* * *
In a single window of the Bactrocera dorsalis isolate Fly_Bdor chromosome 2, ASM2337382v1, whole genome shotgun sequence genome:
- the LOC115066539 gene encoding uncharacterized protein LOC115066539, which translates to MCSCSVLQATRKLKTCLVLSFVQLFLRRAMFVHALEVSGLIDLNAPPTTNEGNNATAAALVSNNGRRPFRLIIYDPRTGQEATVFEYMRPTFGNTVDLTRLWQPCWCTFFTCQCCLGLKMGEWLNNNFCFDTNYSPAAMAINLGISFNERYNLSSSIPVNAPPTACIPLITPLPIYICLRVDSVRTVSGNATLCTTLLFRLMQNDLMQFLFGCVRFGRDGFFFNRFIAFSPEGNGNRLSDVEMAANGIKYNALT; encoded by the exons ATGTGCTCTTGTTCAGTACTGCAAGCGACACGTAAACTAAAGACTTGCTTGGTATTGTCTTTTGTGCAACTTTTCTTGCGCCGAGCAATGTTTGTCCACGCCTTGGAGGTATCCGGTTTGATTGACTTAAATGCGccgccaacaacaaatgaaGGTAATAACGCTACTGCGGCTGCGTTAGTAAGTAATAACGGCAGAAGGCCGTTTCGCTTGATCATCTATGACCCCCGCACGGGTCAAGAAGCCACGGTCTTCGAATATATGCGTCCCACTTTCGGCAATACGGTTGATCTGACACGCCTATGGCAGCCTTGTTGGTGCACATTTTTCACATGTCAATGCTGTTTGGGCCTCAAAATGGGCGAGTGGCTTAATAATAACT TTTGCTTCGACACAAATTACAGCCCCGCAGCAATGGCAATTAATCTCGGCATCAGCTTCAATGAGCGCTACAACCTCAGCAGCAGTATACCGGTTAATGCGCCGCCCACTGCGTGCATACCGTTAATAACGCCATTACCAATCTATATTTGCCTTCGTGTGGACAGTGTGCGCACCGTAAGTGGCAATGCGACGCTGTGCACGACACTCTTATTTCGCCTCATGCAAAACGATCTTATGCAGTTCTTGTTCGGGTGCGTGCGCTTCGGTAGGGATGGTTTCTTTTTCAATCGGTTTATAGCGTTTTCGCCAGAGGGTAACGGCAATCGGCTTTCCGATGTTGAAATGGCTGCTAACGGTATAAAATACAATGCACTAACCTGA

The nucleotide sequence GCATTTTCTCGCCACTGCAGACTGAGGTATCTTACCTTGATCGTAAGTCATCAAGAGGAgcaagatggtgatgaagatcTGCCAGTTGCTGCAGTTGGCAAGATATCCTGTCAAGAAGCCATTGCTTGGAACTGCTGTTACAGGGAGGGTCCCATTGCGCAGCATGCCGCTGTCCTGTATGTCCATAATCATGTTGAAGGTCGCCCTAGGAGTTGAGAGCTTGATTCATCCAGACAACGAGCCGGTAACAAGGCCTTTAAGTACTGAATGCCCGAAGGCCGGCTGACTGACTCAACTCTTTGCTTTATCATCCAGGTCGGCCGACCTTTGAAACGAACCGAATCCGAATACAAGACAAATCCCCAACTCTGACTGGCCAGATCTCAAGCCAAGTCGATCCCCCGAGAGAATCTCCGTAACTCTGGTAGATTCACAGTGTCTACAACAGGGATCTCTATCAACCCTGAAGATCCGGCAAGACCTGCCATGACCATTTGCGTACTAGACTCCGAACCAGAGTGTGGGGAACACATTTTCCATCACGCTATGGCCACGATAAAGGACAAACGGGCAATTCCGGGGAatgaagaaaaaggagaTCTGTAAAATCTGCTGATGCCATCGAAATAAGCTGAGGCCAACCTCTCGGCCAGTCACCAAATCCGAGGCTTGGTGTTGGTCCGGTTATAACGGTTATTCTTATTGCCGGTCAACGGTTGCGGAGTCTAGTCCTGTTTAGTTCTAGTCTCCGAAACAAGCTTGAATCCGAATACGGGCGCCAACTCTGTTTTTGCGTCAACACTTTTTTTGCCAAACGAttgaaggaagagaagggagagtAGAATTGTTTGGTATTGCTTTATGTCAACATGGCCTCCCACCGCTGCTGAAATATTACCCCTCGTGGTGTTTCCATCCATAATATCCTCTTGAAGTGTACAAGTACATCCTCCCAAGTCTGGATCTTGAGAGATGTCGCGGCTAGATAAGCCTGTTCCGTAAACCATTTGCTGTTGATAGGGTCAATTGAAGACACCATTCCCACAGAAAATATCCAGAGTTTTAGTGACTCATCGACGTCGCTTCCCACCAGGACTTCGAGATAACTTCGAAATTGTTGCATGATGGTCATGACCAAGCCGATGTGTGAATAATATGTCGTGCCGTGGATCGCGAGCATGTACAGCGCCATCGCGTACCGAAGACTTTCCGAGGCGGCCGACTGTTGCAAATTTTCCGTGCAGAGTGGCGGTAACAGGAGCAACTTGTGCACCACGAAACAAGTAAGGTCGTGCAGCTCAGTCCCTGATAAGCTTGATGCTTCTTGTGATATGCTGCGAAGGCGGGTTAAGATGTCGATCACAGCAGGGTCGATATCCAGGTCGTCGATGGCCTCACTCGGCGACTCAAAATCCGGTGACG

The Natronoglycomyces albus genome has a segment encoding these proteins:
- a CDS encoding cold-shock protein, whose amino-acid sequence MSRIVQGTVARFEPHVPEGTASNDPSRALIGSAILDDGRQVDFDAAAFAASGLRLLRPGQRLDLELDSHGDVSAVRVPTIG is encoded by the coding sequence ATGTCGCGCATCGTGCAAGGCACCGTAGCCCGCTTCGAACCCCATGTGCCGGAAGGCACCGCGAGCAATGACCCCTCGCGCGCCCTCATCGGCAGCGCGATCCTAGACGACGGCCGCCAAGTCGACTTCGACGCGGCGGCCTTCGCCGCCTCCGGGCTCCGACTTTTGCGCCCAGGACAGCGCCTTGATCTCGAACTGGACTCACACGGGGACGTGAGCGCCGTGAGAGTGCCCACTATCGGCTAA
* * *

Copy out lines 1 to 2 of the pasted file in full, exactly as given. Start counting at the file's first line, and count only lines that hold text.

In a single window of the Bactrocera dorsalis isolate Fly_Bdor chromosome 2, ASM2337382v1, whole genome shotgun sequence genome:
- the LOC115066539 gene encoding uncharacterized protein LOC115066539, which translates to MCSCSVLQATRKLKTCLVLSFVQLFLRRAMFVHALEVSGLIDLNAPPTTNEGNNATAAALVSNNGRRPFRLIIYDPRTGQEATVFEYMRPTFGNTVDLTRLWQPCWCTFFTCQCCLGLKMGEWLNNNFCFDTNYSPAAMAINLGISFNERYNLSSSIPVNAPPTACIPLITPLPIYICLRVDSVRTVSGNATLCTTLLFRLMQNDLMQFLFGCVRFGRDGFFFNRFIAFSPEGNGNRLSDVEMAANGIKYNALT; encoded by the exons ATGTGCTCTTGTTCAGTACTGCAAGCGACACGTAAACTAAAGACTTGCTTGGTATTGTCTTTTGTGCAACTTTTCTTGCGCCGAGCAATGTTTGTCCACGCCTTGGAGGTATCCGGTTTGATTGACTTAAATGCGccgccaacaacaaatgaaGGTAATAACGCTACTGCGGCTGCGTTAGTAAGTAATAACGGCAGAAGGCCGTTTCGCTTGATCATCTATGACCCCCGCACGGGTCAAGAAGCCACGGTCTTCGAATATATGCGTCCCACTTTCGGCAATACGGTTGATCTGACACGCCTATGGCAGCCTTGTTGGTGCACATTTTTCACATGTCAATGCTGTTTGGGCCTCAAAATGGGCGAGTGGCTTAATAATAACT TTTGCTTCGACACAAATTACAGCCCCGCAGCAATGGCAATTAATCTCGGCATCAGCTTCAATGAGCGCTACAACCTCAGCAGCAGTATACCGGTTAATGCGCCGCCCACTGCGTGCATACCGTTAATAACGCCATTACCAATCTATATTTGCCTTCGTGTGGACAGTGTGCGCACCGTAAGTGGCAATGCGACGCTGTGCACGACACTCTTATTTCGCCTCATGCAAAACGATCTTATGCAGTTCTTGTTCGGGTGCGTGCGCTTCGGTAGGGATGGTTTCTTTTTCAATCGGTTTATAGCGTTTTCGCCAGAGGGTAACGGCAATCGGCTTTCCGATGTTGAAATGGCTGCTAACGGTATAAAATACAATGCACTAACCTGA